After you successfully bounce the service, you can confirm that the error logs have been migrated to the correct folder with a simple check. Note that this change impacts the errorlogs, the default Extended Events logging directory, the default trace directory, the dumps directory and many other things.

See how easy that was? Did that move everything over for us? As it turns out, it did not. The old directory will continue to have the SQL Agent logs. We can see this with a check from the Agent log properties like the following.

To change this, I can execute a simple stored procedure in the msdb database and then bounce the sql agent service.

With the agent logs now writing to the directory verified after agent service restart as shown here.

At this point, all that will be left in the previous folder will be the files that were written prior to the folder changes and the service restarts.

The Wrap

In this article I have introduced you to an easy method to move the logs for SQL Server and the SQL Server Agent to a custom directory that better suits your enterprise needs. This concept is a basic building block for some upcoming articles – stay tuned!

This has been another post in the back to basics series. Other topics in the series include (but are not limited to): Backups, backup history and user logins.

Endpoint Owners – Back to Basics

Remember When…

sqlbasic_sargeBack in late December of 2015, a challenge of sorts was issued by Tim Ford (twitter) to write a blog post each month on a SQL Server Basic. Some have hash-tagged this as #backtobasics. Here is the link to that challenge sent via tweet.

While the challenge may have been for the year 2016 and I haven’t contributed in several months, it is still a worthwhile effort. In that vain, I am adding this article to that series.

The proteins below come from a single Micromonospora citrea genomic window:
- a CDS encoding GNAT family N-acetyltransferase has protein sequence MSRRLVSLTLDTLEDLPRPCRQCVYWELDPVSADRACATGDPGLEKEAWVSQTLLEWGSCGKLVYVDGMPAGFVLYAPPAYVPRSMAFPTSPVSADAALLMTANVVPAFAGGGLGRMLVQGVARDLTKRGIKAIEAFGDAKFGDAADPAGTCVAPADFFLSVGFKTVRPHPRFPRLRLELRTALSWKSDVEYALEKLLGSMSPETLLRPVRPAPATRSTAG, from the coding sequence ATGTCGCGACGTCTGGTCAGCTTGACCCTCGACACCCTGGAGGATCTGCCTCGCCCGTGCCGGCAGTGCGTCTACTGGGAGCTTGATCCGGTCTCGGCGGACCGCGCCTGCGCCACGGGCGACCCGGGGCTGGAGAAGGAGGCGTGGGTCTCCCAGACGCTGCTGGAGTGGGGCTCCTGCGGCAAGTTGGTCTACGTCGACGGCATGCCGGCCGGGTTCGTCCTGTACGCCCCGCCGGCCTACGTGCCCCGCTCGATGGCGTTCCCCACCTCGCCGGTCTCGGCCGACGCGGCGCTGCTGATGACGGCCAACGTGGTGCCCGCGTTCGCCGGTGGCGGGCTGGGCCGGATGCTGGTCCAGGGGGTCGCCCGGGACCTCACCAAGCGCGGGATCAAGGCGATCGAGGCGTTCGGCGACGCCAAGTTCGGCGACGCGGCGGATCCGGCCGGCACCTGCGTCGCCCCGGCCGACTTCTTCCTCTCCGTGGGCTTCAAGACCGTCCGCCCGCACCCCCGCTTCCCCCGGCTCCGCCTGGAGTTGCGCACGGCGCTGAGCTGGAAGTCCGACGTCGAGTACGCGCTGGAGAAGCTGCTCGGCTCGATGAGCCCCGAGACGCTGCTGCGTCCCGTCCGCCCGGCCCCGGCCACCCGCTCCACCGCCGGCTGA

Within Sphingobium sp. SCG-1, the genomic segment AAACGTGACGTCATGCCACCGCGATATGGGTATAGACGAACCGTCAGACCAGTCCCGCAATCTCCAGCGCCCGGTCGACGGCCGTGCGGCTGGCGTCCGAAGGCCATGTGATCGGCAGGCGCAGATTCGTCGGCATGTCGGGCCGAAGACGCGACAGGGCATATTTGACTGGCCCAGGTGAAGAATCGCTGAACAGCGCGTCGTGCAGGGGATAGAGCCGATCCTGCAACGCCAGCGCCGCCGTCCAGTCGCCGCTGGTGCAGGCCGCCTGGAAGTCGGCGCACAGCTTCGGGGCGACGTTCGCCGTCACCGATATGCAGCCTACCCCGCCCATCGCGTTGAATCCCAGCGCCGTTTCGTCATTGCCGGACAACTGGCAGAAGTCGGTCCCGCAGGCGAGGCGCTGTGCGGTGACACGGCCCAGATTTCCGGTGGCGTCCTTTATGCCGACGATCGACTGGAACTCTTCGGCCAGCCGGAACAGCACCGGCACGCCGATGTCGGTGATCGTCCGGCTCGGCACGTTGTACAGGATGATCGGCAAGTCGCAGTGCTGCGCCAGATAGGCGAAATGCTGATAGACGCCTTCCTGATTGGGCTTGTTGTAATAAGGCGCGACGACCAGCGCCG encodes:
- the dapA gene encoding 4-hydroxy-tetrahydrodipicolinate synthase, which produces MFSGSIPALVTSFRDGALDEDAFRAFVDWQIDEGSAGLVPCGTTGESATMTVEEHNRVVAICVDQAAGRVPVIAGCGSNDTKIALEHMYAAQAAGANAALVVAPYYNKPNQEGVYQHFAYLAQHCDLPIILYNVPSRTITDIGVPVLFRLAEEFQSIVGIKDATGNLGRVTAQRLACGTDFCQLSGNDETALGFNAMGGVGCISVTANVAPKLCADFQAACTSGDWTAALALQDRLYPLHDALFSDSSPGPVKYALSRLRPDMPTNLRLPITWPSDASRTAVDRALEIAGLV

With this being another installment in a monthly series, here is a link to review the other posts in the series – back to basics. Reviewing that link, you can probably tell I am a bit behind in the monthly series.

Endpoints

You may have heard the term endpoints thrown around in technical discussion and wondered “what the heck is an endpoint?” Well, that is a good question. An endpoint in the simplest form is a connection or point of entry into SQL server.

Another way of thinking about an endpoint is to look at the ends of a line. Generally speaking, there is a stop point at each end of the line. At this stopping point, the line may connect to something else and therefore be a point of entry into that “something else”.

When we deal with SQL Server there is a handful of default endpoints and then a handful of other types of endpoints. To figure out what the default endpoints are, it is pretty easy. The following query will expose the default endpoints.

Executing that query will produce results similar to the following:

Some of those might look pretty straight forward and then you get to that VIA endpoint. Don’t worry about that endpoint. The VIA endpoint is on the deprecation list. All of these default endpoints will be owned by sa and don’t require you to do anything with them per se other than to understand they exist. You may have noticed that I filtered my results by looking only at endpoints with an id of less than 65536. Any endpoint id lower than this number is a default endpoint. All others are user defined endpoints.